The House will wish to know the latest developments in Kosovo. I will also outline the priorities which must now be addressed if the agreement reached by US Ambassador Holbrooke and President Milosevic earlier this week is to lead to a restoration of order in Kosovo, and the ways in which Ireland can contribute to this process, both directly and as a member of the European Union.
In my most recent statement to the House during the Adjournment Debate on Kosovo on 1 October, and in my earlier address to the United Nations General Assembly on 23 September, I set out the objectives of the international community. These include bringing an end to hostilities, with a withdrawal of Serb forces and a lasting ceasefire; getting talks aimed at a political situation under way and providing humanitarian assistance to avoid the catastrophe which otherwise looms for the large numbers of displaced and shelterless Albanian population.
Within these interlinked objectives the humanitarian dimension is of overriding concern. More than a quarter of a million people in Kosovo have lost their homes; more than 50,000 are living outdoors in appalling conditions, and cannot survive once the winter sets in. In the absence of immediate action, many innocent civilians — men, women and children — will die from exposure, starvation and neglect. The agreement between Ambassador Holbrooke and President Milosevic came about after six months of an indiscriminate reign of terror by the Serbian Government against the civilian population. These actions undermined the moderate Albanian leadership, fuelled the growth of the Kosovo Liberation Army and led to the enormous flow of refugees and displaced persons. These actions have been halted now only by the threat of air strikes. In welcoming the recent agreement, I regret it was ultimately the threat of force rather than the power of dialogue that brought it about.
What has been agreed to by President Milosevic corresponds to what was demanded by the international community six months ago. He and the members of his Government bear great responsibility for the consequences of their pre-varication. For too long the Federal Republic of Yugoslavia Government refused to acknowledge or even recognise the international dimension of the crisis in Kosovo. The agreement reached establishes the reality that Kosovo is an international problem.
The recent phase of the crisis came to a head because of the failure of the Belgrade authorities to comply with the demands of Security Council Resolution 1199 of 23 September, thus making inevitable a humanitarian catastrophe and risking serious overspill effects in the region as a whole.
Resolution 1199 called for a ceasefire by all parties and individuals, a real withdrawal and reduction of Serb forces to pre-crisis levels, a start to political negotiations, access by monitors who could also provide reassurance to the local population about safe return, unimpeded access to international organisations delivering humanitarian aid and the investigation of atrocities by the International Tribunal and other international forensic experts and the punishment of those responsible.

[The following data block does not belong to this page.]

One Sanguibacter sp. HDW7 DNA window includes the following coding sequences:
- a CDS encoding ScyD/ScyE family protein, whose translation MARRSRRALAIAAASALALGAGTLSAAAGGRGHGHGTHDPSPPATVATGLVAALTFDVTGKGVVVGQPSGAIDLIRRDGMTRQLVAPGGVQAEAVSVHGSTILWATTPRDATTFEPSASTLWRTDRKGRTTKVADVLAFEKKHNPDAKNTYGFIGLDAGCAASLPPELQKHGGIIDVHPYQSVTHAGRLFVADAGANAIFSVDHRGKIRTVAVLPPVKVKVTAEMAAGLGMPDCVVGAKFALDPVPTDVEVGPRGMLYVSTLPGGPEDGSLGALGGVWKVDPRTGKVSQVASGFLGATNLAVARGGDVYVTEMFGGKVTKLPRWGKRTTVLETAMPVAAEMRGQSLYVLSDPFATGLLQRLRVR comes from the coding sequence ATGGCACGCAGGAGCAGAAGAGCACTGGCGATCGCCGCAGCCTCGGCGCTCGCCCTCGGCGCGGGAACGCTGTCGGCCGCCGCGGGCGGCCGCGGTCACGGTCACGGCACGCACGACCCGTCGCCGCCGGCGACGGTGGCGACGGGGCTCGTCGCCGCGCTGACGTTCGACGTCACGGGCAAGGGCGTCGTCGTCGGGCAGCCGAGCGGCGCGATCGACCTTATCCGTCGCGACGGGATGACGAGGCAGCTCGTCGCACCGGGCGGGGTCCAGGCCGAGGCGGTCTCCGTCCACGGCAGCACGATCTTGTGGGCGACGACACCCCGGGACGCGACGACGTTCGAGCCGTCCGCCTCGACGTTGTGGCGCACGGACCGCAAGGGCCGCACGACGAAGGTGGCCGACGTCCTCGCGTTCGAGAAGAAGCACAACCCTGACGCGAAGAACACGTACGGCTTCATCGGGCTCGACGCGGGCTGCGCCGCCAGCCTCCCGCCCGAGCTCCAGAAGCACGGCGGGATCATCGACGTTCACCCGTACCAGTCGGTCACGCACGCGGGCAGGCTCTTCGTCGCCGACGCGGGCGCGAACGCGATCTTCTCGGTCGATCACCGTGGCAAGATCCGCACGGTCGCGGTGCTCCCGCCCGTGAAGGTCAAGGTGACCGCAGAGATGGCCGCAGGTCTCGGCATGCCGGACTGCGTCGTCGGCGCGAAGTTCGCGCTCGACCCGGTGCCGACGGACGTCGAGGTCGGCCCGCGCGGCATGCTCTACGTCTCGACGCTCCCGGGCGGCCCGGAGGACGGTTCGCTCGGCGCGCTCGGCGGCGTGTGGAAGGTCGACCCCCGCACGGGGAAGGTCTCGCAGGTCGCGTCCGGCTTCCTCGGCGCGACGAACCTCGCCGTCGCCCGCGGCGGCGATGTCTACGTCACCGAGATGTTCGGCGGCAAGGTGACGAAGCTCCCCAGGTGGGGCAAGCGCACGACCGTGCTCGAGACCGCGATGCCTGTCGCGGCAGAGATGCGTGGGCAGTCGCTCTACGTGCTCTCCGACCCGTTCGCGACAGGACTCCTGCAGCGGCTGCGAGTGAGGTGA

The recent agreement addresses all of these aspects, but with additional provisions to ensure effective follow-up. These additions were necessary to ensure full and viable implementation of its terms. Past experience, especially in relation to Bosnia, teaches us that reaching an agreement is only the first step: full and proper implementation is crucial.
It is already clear that many, especially among Kosovan Albanians, are disappointed at the agreement. Statements issued by the Kosovo Liberation Army make it clear that organisation will accept nothing less than full independence. While the final outcome of negotiations between the Kosovo Albanian leadership and the authorities in Belgrade cannot be anticipated, there is a real danger that the political dialogue which should now be pursued with vigour may be undermined by dissension on the Kosovo Albanian side. It is imperative that the conditions for political dialogue as well as for refugee return and speeded delivery of humanitarian aid be put in place as soon as possible.
A key dimension of this aspect will be the establishment of a secure environment. As part of this effort it is intended that the Organisation for Security and Co-operation in Europe establish immediately a very large verification mission on the ground. In contrast to other OSCE missions, it has been made clear that the role of this new mission will be one of verification of the agreement, in addition to monitoring. This entails a more active approach and requires full, unimpeded access throughout the province.